Historians Gavin Baddeley and Paul Woods have examined the time the boys spent at the Ottoman court in their youth through the lens of modern psychological theory, using Freud to argue that the young Impaler’s experiences would have had a profound affect upon his adult personality.1 While the argument could be made that, by the standards of his contemporary time, at thirteen or fourteen years old Vlad was already a man when he arrived at Murad’s court. Children were required to mature very rapidly at this time, and the children of the nobility doubly so, as they were to be groomed as leaders and warriors from birth. However, there is no denying that his time with the Ottomans did shape much of his adult life, much of it spent fighting them and using the knowledge he had gained there.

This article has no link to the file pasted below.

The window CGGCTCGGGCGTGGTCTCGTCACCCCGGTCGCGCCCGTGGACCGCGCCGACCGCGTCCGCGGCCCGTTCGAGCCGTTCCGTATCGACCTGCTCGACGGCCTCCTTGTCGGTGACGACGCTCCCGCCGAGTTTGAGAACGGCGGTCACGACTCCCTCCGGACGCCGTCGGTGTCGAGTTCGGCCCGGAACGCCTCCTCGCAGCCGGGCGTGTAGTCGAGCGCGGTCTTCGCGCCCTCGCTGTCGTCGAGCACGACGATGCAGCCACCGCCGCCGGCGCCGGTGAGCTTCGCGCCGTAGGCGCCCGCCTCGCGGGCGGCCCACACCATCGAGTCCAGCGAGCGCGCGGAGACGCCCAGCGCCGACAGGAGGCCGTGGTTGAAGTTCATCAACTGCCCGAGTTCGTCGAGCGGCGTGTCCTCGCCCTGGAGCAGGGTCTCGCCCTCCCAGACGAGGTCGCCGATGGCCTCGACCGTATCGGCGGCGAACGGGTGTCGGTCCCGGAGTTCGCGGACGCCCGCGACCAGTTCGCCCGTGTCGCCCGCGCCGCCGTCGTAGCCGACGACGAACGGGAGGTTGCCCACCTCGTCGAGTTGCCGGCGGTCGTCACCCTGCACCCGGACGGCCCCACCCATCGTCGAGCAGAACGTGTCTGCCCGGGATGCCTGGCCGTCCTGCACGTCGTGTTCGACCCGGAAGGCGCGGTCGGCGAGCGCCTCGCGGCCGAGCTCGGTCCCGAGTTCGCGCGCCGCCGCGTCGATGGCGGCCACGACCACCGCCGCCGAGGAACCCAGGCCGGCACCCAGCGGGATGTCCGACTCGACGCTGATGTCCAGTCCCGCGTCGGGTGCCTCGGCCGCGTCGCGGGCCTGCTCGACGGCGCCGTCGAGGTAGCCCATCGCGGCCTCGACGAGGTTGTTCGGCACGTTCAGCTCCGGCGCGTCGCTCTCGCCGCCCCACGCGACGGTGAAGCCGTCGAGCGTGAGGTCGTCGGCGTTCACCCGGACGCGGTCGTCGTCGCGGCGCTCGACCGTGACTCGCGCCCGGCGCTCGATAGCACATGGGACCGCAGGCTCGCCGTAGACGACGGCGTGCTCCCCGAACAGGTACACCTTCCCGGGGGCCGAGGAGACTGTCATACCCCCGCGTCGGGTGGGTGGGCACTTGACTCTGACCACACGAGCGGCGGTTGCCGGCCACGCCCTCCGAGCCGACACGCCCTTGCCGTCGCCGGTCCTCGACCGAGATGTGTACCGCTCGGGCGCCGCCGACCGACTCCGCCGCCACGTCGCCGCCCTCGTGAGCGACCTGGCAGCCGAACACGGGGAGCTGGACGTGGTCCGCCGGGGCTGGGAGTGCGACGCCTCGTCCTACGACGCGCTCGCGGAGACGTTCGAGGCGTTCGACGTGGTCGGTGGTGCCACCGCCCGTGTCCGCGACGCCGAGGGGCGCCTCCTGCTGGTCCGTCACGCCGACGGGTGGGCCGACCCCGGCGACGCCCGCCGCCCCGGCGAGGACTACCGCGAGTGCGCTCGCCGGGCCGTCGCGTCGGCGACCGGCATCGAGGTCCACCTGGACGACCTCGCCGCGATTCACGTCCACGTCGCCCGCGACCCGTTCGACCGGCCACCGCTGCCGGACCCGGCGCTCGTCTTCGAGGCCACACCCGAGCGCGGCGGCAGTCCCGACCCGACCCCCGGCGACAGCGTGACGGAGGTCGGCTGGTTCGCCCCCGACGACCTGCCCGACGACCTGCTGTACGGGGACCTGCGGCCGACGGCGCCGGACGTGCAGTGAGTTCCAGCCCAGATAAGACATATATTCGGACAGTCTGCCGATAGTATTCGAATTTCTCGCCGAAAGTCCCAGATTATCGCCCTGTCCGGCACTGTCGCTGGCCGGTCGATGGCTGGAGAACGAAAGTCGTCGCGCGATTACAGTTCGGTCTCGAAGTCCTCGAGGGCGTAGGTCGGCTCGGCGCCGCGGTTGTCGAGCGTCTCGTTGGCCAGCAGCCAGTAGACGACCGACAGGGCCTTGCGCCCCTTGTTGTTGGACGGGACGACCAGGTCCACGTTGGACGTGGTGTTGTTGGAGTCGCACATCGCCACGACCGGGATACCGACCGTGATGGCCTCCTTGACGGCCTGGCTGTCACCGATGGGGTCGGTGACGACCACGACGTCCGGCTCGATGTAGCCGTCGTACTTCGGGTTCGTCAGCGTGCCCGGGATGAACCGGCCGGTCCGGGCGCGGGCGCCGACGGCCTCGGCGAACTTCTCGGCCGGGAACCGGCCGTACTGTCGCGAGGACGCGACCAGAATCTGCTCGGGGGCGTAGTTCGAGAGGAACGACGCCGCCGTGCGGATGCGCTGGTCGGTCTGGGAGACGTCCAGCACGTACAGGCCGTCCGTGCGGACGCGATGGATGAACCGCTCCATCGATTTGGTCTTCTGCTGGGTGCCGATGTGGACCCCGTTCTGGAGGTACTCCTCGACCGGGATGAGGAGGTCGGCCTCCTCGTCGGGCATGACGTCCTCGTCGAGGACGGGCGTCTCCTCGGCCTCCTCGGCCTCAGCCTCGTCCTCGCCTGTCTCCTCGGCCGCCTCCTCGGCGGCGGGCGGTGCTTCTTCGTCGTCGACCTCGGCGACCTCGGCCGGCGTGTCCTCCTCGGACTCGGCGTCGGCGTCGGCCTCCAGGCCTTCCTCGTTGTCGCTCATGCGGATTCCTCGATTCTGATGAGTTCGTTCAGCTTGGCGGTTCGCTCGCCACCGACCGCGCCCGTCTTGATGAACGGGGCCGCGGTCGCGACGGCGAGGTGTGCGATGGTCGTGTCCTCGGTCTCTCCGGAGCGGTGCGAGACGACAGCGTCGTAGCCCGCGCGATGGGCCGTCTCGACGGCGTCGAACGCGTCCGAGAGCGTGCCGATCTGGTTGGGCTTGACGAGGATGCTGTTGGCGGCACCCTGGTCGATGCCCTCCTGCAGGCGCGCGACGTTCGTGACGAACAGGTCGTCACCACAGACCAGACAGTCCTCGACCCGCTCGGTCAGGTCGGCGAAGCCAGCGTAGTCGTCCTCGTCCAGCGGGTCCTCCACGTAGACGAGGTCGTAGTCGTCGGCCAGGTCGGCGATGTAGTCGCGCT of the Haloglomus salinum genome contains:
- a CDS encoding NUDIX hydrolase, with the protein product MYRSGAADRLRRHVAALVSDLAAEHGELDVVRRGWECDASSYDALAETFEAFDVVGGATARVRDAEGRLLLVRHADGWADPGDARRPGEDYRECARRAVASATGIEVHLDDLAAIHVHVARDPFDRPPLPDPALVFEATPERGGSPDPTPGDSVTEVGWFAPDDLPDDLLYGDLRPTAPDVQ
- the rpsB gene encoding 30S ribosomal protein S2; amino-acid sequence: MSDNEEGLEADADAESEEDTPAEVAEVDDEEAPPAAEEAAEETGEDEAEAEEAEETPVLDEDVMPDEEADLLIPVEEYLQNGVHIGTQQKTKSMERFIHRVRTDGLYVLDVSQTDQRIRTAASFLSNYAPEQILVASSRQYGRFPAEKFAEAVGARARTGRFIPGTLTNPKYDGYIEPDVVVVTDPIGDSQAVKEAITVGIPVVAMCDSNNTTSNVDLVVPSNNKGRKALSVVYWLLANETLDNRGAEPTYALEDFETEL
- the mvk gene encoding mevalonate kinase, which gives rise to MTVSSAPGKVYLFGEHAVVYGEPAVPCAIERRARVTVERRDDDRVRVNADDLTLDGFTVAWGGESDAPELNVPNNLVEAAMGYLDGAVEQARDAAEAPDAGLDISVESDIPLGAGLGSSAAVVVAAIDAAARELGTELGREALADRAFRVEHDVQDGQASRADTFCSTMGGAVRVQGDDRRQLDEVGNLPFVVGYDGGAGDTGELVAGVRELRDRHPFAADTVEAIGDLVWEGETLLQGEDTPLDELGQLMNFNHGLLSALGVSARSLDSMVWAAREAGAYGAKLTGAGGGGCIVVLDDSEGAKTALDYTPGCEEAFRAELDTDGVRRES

Baddeley and Woods also address the question of Radu labelling his conversion to Islam and his complete assimilation into Ottoman culture as a classic case of Stockholm Syndrome.2 Arguably Radu, as the younger, was still more malleable and open to coercion than Vlad. Another contributing factor could have been the boy’s natural differences. While Vlad was fully committed to the role of prince and warrior. Radu, with his fondness for fine things and comfortable living, found peace and compromise to be more acceptable and better for his country, even if it meant his entering Ottoman service. The desire to feel safe and accepted was doubtless contributed to by the constant uncertainty of their position: one wrong move on the part of their father, and the boys would have been punished. Such an environment would contribute to the stress and anxiety of the boys, causing each to react in their own way.